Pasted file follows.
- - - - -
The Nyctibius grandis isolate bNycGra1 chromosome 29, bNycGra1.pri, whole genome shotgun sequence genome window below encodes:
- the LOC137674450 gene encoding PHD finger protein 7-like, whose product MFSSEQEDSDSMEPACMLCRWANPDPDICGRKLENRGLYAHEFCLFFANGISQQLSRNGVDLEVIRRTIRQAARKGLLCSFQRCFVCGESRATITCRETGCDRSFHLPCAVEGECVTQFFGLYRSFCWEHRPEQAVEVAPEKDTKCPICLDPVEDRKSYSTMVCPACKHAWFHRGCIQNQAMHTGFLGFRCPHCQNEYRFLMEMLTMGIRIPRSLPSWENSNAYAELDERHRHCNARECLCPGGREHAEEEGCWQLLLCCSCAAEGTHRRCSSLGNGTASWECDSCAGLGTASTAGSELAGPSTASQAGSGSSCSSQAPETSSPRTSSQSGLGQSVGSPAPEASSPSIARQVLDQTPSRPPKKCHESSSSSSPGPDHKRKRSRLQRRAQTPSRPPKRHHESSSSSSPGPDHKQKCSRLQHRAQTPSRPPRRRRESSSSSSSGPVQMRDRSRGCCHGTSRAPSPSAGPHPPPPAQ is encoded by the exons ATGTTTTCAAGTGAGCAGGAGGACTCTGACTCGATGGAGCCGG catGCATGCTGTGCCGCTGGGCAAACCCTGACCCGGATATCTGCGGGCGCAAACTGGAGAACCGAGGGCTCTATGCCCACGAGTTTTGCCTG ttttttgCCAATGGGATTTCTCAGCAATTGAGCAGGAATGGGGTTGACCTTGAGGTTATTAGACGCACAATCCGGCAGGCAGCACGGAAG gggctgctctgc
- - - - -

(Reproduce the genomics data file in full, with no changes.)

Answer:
The Nyctibius grandis isolate bNycGra1 chromosome 29, bNycGra1.pri, whole genome shotgun sequence genome window below encodes:
- the LOC137674450 gene encoding PHD finger protein 7-like, whose product MFSSEQEDSDSMEPACMLCRWANPDPDICGRKLENRGLYAHEFCLFFANGISQQLSRNGVDLEVIRRTIRQAARKGLLCSFQRCFVCGESRATITCRETGCDRSFHLPCAVEGECVTQFFGLYRSFCWEHRPEQAVEVAPEKDTKCPICLDPVEDRKSYSTMVCPACKHAWFHRGCIQNQAMHTGFLGFRCPHCQNEYRFLMEMLTMGIRIPRSLPSWENSNAYAELDERHRHCNARECLCPGGREHAEEEGCWQLLLCCSCAAEGTHRRCSSLGNGTASWECDSCAGLGTASTAGSELAGPSTASQAGSGSSCSSQAPETSSPRTSSQSGLGQSVGSPAPEASSPSIARQVLDQTPSRPPKKCHESSSSSSPGPDHKRKRSRLQRRAQTPSRPPKRHHESSSSSSPGPDHKQKCSRLQHRAQTPSRPPRRRRESSSSSSSGPVQMRDRSRGCCHGTSRAPSPSAGPHPPPPAQ is encoded by the exons ATGTTTTCAAGTGAGCAGGAGGACTCTGACTCGATGGAGCCGG catGCATGCTGTGCCGCTGGGCAAACCCTGACCCGGATATCTGCGGGCGCAAACTGGAGAACCGAGGGCTCTATGCCCACGAGTTTTGCCTG ttttttgCCAATGGGATTTCTCAGCAATTGAGCAGGAATGGGGTTGACCTTGAGGTTATTAGACGCACAATCCGGCAGGCAGCACGGAAG gggctgctctgc